‘Rogue One’ or — Putting The Star Wars Back Into ‘Star Wars’?

Colin Edwards
4 min readOct 29, 2019

(Contains some strong language)

I came out of ‘Rogue One: A Star Wars Story’ (2016) buzzing like a motherfucker.

“Now THAT’S how you make a Star Wars movie!”

I hadn’t legitimately enjoyed a Star Wars film since ‘The Return of The Jedi’ (1983) and not left the cinema this jacked by one since the original in 1977. The thrill was also accentuated by the fact that it eased a worry that had been nagging me for years, namely that I wasn’t a negative dickhead who’d pour scorn on anything modern or new in the franchise or had refused to like the latest movies out of some trenchant stubbornness. No, you show me a well made, exciting Star Wars movie and I’ll happily respond to it. The problem wasn’t me, it was with the movies.

Now ‘Rogue One’ isn’t a masterpiece, being a relatively straight forward affair for the first hour or so as it sets events up and, generally, arses about with faux portents as the rebels figure out what this new super weapon is and how to go about stealing the plans for it. It’s serviceable, inoffensive stuff that manages not to fuck up too often along the way. It’s decent, nothing more.

And then the final 50 minutes or so kick in providing not just some of the best Star Wars shit we’ve seen in a while but maybe ever, as we’re treated to an incredible large scale battle both on the ground and in space (remember when Star Wars had great space battles?). Its Empire/Rebel porn writ large as these two sides writhe vigorously on top of each other, rutting like hell until spaceship sweat starts beading up. Now this is what we came to see!

The schematics and geography of the battle are clear allowing us to enjoy every moment. It’s also comprised of some striking imagery with the filmmakers capturing the exact look and those particular shades of spaceship white and deep space black the series did so well. It’s also got some amazing ships which all have a precise and definite function, the Hammerhead Corvette being my particular favourite. ‘Jedi’s battle of Endor is awesome but this is just as good, if not better. I was in heaven and totally surprised. This is what Star Wars was for me.

Cap it all off with an ending that sticks to its guns and ‘Rogue One’ ends on a blistering high. Oh, and why not top it off with Darth Vader’s greatest moment… er… ever? Yeah. When I first heard ‘Rogue One’ had Vader going badass with his lightsaber at the end I was concerned, concerned it would cheapen him and come off silly. Wow, was I wrong as this is easily one of Darthy’s finest scenes and nails exactly what made him so effective in the first place — not being someone’s father, not someone’s son but a terrifying henchman for the Empire dressed in black Imperial leather and cutting through Rebel scum like butter. For the first time in years he was genuinely scary.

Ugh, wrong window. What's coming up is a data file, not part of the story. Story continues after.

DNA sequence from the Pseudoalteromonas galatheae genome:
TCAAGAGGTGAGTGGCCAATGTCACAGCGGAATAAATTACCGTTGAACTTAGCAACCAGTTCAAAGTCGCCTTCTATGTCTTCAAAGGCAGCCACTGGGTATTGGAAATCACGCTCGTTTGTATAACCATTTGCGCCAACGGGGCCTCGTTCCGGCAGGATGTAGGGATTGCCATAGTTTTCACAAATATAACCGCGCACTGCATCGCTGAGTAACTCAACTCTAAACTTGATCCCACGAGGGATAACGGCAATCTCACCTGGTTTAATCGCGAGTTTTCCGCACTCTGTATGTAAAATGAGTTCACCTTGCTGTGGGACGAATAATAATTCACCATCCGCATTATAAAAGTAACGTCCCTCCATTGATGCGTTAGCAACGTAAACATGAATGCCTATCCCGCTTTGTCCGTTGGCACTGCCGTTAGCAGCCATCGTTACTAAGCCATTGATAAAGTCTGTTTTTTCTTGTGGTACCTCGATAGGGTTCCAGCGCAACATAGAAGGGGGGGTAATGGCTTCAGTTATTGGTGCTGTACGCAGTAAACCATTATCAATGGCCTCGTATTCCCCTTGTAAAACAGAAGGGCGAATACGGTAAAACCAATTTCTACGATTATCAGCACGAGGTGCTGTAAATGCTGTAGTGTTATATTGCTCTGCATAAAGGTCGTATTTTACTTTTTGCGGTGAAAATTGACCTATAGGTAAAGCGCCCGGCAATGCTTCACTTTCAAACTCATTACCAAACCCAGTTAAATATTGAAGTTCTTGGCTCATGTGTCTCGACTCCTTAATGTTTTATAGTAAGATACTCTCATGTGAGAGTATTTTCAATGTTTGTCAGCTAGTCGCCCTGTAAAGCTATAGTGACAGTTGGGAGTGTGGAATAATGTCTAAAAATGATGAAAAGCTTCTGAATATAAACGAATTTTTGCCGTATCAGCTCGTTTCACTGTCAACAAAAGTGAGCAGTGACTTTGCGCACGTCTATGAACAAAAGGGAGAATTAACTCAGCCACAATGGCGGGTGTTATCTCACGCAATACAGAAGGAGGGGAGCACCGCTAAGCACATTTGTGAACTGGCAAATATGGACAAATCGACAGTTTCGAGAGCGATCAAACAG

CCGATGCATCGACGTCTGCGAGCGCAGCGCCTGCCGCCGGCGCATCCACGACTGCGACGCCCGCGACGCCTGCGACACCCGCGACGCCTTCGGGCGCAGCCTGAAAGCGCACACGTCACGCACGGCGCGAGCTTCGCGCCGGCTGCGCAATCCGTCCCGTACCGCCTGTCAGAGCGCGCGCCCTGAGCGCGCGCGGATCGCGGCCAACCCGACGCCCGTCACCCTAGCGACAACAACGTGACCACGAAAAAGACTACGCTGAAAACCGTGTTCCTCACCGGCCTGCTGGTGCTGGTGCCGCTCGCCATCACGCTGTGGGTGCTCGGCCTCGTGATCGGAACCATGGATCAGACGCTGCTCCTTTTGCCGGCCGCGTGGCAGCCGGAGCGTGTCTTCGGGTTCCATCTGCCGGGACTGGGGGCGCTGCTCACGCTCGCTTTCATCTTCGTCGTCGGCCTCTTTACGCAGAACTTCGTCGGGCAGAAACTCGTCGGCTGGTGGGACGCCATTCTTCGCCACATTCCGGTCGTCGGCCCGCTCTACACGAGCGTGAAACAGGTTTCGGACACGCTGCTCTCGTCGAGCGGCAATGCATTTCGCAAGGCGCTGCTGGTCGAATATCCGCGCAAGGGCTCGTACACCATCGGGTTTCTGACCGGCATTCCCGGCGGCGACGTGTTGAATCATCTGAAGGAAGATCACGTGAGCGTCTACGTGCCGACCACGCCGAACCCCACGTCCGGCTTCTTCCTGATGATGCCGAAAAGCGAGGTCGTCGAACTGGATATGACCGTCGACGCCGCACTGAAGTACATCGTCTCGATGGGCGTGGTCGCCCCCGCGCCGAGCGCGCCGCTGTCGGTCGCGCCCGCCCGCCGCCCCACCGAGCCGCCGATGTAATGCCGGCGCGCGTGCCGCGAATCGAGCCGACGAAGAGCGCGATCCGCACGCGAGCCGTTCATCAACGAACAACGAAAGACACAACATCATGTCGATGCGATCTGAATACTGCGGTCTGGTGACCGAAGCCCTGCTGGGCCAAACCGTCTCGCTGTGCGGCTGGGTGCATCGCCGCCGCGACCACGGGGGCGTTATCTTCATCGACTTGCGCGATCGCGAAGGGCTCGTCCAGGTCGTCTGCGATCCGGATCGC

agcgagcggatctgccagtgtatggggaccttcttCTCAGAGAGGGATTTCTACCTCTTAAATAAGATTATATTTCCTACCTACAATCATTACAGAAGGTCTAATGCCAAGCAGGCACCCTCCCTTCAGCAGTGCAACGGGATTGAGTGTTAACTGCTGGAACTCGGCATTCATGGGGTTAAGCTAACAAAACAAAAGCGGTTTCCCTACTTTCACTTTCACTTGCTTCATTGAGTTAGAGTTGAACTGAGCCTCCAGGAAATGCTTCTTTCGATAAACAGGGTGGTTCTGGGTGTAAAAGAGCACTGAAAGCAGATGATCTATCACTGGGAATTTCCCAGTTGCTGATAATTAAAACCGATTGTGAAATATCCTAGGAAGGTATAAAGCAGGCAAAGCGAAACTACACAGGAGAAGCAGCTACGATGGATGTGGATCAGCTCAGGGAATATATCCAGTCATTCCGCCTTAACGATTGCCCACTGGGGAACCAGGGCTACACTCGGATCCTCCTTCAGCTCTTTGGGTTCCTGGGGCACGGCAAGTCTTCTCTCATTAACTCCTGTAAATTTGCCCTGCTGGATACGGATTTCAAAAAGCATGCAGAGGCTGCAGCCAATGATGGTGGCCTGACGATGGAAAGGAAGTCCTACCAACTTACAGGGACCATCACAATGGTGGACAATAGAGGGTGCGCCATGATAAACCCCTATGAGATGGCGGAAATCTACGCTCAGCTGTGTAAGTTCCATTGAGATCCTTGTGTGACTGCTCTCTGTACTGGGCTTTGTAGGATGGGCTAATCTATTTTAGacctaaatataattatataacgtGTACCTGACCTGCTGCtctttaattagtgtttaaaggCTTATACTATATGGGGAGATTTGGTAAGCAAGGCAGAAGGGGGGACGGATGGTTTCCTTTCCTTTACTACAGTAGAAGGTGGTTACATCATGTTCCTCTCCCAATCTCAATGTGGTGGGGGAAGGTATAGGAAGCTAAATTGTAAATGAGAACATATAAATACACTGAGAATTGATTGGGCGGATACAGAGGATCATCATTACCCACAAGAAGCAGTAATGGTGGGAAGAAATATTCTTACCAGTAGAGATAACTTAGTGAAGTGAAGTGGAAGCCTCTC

Yet, for me, ‘Rogue One’s success raises a very interesting question regarding Star Wars and one the series has struggled with since the originals, namely: what is Star Wars actually about? Is it about the Jedi? The Skywalker legacy? The Force? Anakin’s fall into Vader? No. For me it is none of those and is about two very simple things — Spaceships and the Death Star. Reductive , I know, but hear me out. I love ‘The Empire Strikes Back’ (1980) and it continued the original’s story in a logical way, pulling a final twist that was impactful and made sense. Yet, as a kid, when I heard Vader tell Luke he was his father I felt the Star Wars universe shrink a little, that it was now no longer about cowboys fighting space Nazis but was being pulled into the sphere of family. It made emotional sense but, for me, something else, something more expansive, was sacrificed.

Every Star Wars film since then has been burdened with this, the need to link everything to family or bloodline. Lucas’ big mistake with the prequels was making it all about Anakin. Who cares? It limits the series to that of a soap opera and denies the bigger, freer, picture. The sequels are now suffering a similar fate with a needless flip-flopping regarding Rey’s parentage almost as though, from the get-go, this is something that needed to be hardwired into the story. It doesn’t. Everything becomes about legacy and heritage when it should be battles and blasters. It’s also why the franchise has never been able to escape the shadow of the Death Star; it’s been a bigger character than any of them. Besides, the Jedi are boring and overused and I was always with Han anyway — I’d rather have a blaster than a lightsaber any day.

‘Rogue One’ works because it is stripped back, stripped back to when it was just a dude with a robot fighting a baddie in black and trying to blow up his big sphere of doom and all executed with great special effects because the director had seen Kubrick’s ‘2001’ and realise he could do that sort of shit with a kid’s movie. It was never about Joseph Campbell and “the hero’s journey” (I always felt that was an intellectual fig-leaf used to justify blowing up a space station anyway); it was about spaceships fucking each other (the opening of the original Star Wars is, essentially, a sex scene after all) and two dimensional characters with ray-guns and hitting each other with glowing swords… and there’s absolutely nothing wrong with that.



Colin Edwards

Comedy writer, radio producer and director of large scale audio features.